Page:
FRIDAY 10 MAY 2019, 10:27

Tricia Thompson leads the British Sign Language Café sessions at The Garage, run in association with All-In Productions. She talks about how signing can open a whole new world to users and how anybody can join in the fun whatever their experience.

Can you tell me more about the group?

It was once a month, now we meet at the Locomotion Café every two weeks. It seems to flow better and people remember more what’s happened. We started last summer with two people but on average we now have 10-15. We’ve another Sign and Wine event on Friday, 5 July, 7.30pm-10pm, at The Garage. The Norfolk Summer Deaf Festival is coming up at The Forum 24-25 May, so we’ll have a stand there.

How can people get involved?

The sessions are free. We’ve had people literally sat in the café, looking at what we’re doing and say “wow, can we join in?” Some people have joined through word of mouth. You can be at base level, right the way through to Level 6.

How did you start signing?

I have two generations of deaf in my family, I’ve a deaf brother and a deaf daughter. We didn’t sign in the family. My brother started to learn to sign when he was 19, when he went to a deaf club in Bristol with our mum; but it wasn’t common. You’d just go into a mainstream school with a set of hearing aids, signing wasn’t really a factor. Now – with a lot of fighting and campaigning – signing’s becoming more important.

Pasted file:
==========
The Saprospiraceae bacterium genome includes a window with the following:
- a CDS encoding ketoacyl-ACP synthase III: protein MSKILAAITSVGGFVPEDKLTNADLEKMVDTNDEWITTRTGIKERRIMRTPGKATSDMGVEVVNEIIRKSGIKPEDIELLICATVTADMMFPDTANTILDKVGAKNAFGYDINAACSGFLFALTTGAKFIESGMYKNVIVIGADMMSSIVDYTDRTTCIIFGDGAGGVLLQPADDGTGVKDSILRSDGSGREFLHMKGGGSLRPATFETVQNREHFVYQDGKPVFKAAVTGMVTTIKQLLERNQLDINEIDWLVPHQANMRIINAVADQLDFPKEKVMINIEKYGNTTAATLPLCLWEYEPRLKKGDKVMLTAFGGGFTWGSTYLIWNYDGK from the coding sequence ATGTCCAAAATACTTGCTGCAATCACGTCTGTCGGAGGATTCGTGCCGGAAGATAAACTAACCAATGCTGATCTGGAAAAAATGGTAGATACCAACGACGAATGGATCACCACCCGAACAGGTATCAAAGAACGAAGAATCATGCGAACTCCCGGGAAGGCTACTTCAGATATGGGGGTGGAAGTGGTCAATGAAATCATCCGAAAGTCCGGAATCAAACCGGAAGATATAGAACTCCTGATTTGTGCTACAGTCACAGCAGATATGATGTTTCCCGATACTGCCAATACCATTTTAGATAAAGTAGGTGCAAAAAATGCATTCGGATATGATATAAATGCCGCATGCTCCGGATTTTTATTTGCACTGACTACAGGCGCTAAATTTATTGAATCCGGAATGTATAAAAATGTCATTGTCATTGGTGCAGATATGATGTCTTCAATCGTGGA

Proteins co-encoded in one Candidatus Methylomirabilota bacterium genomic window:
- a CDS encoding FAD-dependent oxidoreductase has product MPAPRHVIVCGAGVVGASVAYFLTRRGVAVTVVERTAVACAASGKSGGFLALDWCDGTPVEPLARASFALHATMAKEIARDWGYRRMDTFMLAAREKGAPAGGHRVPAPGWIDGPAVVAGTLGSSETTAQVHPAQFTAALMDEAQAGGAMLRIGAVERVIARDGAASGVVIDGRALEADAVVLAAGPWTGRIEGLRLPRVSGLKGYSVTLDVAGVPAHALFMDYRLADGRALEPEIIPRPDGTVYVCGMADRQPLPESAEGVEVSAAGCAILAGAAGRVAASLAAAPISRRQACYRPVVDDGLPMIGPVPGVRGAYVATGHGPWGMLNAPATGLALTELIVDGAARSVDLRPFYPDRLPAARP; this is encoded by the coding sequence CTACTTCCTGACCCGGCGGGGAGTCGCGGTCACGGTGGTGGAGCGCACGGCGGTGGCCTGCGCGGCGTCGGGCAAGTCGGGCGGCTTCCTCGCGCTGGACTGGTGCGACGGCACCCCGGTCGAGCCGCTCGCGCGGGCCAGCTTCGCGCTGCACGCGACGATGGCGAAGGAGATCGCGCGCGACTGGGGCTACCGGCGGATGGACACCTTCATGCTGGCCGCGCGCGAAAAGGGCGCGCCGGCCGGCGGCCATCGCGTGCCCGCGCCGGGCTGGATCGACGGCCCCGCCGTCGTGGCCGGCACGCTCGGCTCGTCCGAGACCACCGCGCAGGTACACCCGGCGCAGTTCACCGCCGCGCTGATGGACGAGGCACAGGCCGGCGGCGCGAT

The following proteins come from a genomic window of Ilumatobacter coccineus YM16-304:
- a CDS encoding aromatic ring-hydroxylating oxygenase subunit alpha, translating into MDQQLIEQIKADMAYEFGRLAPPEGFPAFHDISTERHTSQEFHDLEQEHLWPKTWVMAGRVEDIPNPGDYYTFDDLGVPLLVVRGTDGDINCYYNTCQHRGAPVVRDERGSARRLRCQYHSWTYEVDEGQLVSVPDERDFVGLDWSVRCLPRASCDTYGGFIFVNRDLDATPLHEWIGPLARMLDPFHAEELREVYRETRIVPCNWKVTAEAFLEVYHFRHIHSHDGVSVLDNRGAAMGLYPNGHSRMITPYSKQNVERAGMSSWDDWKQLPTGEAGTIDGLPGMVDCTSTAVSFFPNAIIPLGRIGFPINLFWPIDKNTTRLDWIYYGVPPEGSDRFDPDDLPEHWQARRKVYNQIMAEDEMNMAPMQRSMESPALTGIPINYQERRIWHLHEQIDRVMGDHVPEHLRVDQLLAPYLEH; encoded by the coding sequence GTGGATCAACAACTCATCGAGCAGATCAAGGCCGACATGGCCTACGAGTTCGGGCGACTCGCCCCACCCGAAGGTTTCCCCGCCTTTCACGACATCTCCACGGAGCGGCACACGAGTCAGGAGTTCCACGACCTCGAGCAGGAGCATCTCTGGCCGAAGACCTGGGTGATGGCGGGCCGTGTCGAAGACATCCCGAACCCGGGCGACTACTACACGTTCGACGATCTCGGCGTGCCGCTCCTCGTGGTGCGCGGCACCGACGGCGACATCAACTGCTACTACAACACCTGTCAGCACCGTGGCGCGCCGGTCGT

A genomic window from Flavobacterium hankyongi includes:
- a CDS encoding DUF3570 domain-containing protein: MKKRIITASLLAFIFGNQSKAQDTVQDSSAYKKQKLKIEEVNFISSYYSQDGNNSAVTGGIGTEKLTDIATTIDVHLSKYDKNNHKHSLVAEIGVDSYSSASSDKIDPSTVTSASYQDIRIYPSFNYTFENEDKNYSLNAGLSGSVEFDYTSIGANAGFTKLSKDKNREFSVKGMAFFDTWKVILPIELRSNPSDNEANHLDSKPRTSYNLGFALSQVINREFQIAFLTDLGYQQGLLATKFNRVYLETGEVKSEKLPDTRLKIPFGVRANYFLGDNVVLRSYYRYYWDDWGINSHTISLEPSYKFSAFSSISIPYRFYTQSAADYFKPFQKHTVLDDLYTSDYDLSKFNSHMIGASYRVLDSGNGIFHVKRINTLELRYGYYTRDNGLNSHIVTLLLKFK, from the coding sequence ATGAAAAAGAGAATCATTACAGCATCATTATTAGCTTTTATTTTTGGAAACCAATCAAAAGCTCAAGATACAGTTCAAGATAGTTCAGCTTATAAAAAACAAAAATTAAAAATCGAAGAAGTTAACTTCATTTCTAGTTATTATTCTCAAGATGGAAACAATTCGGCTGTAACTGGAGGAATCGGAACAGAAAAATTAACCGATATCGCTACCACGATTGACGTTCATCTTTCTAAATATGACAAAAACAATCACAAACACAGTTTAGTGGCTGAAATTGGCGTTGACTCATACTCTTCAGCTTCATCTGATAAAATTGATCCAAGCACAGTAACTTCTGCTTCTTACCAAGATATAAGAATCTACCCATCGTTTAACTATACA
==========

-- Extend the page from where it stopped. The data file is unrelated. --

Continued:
5I learned when I found out my daughter was deaf. I thought “I’ve seen my brother learn it and I didn’t” so it was time to do that myself. We learned together from the basics, “table”, “more”, “milk”, “biscuit”, “chocolate”, all our favourite things and we went into full conversational signing. My son is hearing and signs too. We all sign in our family – we’re bi-lingual. It’s made a massive difference to our lives.

What brings people to the group, is it because they or somebody they know is functionally diverse or is it the chance to learn a new skill?

It’s lot of those things. We have people with a variety of different levels of deaf-ability come to the sessions. We’ve a family that’s changing from Paget Gorman sign language to BSL because it’s used much more in the wider world. BSL is an officially recognised language and the government has said it’s bringing out a GCSE for schools so children can learn to sign rather than French or German.

What are the benefits of people coming along and learning BSL?

There’s lots. It’s a lovely language and people get a lot of fun out of learning it. People who come along to the sessions can now use sign in their everyday life, even finger spelling has a massive impact. It’s made their life easier.

It reduces isolation and also boosts confidence. We’ve a student who attends dance classes here. She’s learning a formal course, practising signing within the group, practising with her mother – they’re signing on the bus, she did a dance audition where she was signing to her mum in the audience and she was signing back, she’s helped run the BSL Café sessions.